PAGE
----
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This pair of discs were first issued separately. They make an obvious coupling as offered here.
Both have been reviewed before and those two reviews are as follows;
Fairy Tale and String serenade:
This disc, well recorded in 1992, features two early works by Josef Suk. The Serenade is the better known but the Fairy Tale suite is a most attractive piece, somewhat more embedded into the romantic styles current at that time - Richard Strauss for example. The music is not so involved dramatically or orchestrally and has a generally lighter touch. Dvorak was Suk's father-in law at the time of the Fairy Tale and Suk was his favourite pupil at the time of the Serenade. Dvorak was enthusiastic about both works and with good reason.
The Fairy Tale suite is in four movements and was originally written as incidental music for a stage play. However, as Suk became more and more involved with the plot, the music eventually outgrew the play and was later re-arranged to form this separate suite where each movement is like a mini tone poem. This is a very persuasive performance by an orchestra and conductor deeply sympathetic to the Czech idiom and the performance carries considerable conviction.
Much the same can be said of the playing in the Serenade. This is a lighter work and is often paired with the Dvorak string Serenade which may well have been Suk's model. It follows Dvorak's advice to apply himself more to major keys rather than the minor keys which Suk had previously favoured. This resulted in a predominately happy work which has been Suk's most popular work ever since.
Suk's finest work, the Asrael symphony, is a much more serious work and was written following the death of both Dvorak and then Suk's wife, Dvorak's daughter, both at an early age and within a year of each other. None of that experience touches either of the works on this disc which provide an altogether happier listening experience.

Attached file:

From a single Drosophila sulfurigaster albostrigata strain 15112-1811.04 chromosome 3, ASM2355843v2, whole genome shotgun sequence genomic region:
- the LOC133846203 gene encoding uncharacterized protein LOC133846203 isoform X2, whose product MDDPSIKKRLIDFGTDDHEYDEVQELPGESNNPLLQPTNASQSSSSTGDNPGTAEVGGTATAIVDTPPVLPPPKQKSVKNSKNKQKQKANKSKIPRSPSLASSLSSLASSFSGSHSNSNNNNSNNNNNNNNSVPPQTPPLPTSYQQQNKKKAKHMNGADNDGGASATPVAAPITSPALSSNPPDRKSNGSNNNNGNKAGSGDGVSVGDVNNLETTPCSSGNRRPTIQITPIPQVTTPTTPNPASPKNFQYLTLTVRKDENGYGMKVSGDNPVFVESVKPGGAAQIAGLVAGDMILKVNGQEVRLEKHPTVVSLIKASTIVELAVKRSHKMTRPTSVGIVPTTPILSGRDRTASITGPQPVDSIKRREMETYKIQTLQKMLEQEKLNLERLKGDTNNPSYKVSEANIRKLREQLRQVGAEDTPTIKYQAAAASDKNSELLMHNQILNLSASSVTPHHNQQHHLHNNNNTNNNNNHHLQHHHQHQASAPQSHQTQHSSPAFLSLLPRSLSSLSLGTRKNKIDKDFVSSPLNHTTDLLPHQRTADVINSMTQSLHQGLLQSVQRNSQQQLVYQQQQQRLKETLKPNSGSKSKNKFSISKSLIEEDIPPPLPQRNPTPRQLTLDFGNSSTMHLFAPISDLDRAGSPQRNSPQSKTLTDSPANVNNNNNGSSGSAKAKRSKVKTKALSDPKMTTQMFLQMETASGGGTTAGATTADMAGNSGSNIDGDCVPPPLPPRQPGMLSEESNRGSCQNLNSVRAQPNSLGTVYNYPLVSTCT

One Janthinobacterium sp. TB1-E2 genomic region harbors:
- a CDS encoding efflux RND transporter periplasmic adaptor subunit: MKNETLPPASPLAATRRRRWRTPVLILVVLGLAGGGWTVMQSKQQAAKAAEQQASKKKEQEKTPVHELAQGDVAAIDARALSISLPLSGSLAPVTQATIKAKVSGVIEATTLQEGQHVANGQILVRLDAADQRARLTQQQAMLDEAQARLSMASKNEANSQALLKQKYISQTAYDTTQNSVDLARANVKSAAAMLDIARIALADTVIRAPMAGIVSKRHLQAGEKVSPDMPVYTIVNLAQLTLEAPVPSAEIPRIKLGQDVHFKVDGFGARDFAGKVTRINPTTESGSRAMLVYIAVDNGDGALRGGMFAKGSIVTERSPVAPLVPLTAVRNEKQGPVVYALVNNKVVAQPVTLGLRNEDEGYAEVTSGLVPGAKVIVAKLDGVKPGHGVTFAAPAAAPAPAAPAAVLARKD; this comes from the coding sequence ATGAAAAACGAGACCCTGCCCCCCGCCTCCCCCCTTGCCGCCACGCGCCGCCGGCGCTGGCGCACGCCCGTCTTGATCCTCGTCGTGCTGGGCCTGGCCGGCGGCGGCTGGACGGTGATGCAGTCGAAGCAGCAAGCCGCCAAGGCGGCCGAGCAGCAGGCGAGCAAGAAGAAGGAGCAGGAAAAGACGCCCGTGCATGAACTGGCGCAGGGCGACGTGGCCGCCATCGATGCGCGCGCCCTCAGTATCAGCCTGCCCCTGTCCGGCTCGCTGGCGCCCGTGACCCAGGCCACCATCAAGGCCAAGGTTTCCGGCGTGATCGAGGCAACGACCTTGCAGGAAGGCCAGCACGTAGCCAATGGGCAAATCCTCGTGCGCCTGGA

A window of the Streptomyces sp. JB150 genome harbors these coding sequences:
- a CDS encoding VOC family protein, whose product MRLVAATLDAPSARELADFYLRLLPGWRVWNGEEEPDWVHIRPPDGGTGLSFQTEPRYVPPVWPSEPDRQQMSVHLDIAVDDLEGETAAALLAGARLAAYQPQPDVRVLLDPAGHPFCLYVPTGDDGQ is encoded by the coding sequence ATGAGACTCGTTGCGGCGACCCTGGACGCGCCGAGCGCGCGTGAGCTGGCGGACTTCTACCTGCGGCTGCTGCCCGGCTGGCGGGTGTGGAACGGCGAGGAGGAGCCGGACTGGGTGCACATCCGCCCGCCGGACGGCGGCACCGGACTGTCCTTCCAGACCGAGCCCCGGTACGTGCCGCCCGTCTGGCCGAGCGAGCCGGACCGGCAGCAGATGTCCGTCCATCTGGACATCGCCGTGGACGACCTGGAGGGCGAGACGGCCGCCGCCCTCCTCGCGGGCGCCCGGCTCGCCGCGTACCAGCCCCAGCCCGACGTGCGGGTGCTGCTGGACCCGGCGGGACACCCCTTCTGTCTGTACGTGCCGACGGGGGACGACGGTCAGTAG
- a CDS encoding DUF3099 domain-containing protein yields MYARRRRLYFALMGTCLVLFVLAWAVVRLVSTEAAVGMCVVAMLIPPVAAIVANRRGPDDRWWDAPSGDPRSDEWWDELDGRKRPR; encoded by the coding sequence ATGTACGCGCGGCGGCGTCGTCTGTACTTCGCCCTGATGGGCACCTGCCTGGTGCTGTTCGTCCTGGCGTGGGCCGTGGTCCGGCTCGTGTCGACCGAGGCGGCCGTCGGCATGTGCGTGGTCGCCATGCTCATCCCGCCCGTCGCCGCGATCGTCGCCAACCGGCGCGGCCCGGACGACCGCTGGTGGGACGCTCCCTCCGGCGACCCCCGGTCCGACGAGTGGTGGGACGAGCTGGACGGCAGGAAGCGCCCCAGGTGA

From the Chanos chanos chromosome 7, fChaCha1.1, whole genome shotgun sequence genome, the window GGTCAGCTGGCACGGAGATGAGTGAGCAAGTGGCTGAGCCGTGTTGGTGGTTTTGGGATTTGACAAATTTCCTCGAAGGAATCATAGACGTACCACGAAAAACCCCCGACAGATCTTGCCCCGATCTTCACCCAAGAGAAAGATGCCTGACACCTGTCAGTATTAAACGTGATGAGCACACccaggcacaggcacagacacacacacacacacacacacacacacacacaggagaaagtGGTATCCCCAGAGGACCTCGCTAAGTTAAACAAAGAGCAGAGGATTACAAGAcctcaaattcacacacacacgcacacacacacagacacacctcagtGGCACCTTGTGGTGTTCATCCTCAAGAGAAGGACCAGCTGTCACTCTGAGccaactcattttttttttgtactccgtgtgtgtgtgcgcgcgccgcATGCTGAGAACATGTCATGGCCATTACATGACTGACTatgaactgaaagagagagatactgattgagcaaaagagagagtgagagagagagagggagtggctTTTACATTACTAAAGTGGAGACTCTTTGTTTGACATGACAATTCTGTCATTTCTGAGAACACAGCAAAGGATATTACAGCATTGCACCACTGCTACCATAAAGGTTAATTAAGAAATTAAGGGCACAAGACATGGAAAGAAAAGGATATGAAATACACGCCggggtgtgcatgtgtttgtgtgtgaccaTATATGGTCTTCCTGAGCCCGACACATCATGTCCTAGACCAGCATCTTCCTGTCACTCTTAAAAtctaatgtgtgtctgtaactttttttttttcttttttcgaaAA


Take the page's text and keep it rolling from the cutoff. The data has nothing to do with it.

The Asrael Symphony
As mentioned above, this is considered to be Suk's masterpiece. It was written in anguished circumstances following the deaths of Dvorak, his father-in-law in 1904 and then his wife in 1905. Suk was just 31 years old at that time and this double tragedy changed his outlook. The symphony was written with this background in mind and consists of five movements three of which are slow and one of the remaining two is predominantly slow.
The opening motif of fate and the rising and falling figure of death in the long opening movement are recurring themes in the work. The second movement, following without a pause, quotes from Dvorak's own Requiem and is centred around a funeral march idea. The fateful figure of Death also appears in the third movement, a sort of desperate scherzo.
The last two movements form a second half to this work. It starts with a movement recalling his wife, Otilka and the symphony ends with a movement depicting his struggles to cope with the new situation and, once more, much use is made of the fate and death motifs.
This is a powerful work and not a depressing as the above description may suggest. This performance is very good indeed and gets to the core of the work with playing of empathy from the Czech orchestra. Chandos provide their customary excellent sound of good depth, range and dynamic bite.
I would suggest that this pair of discs makes a satisfying coupling and provide a rounded portrayal of this composer with some of his best works.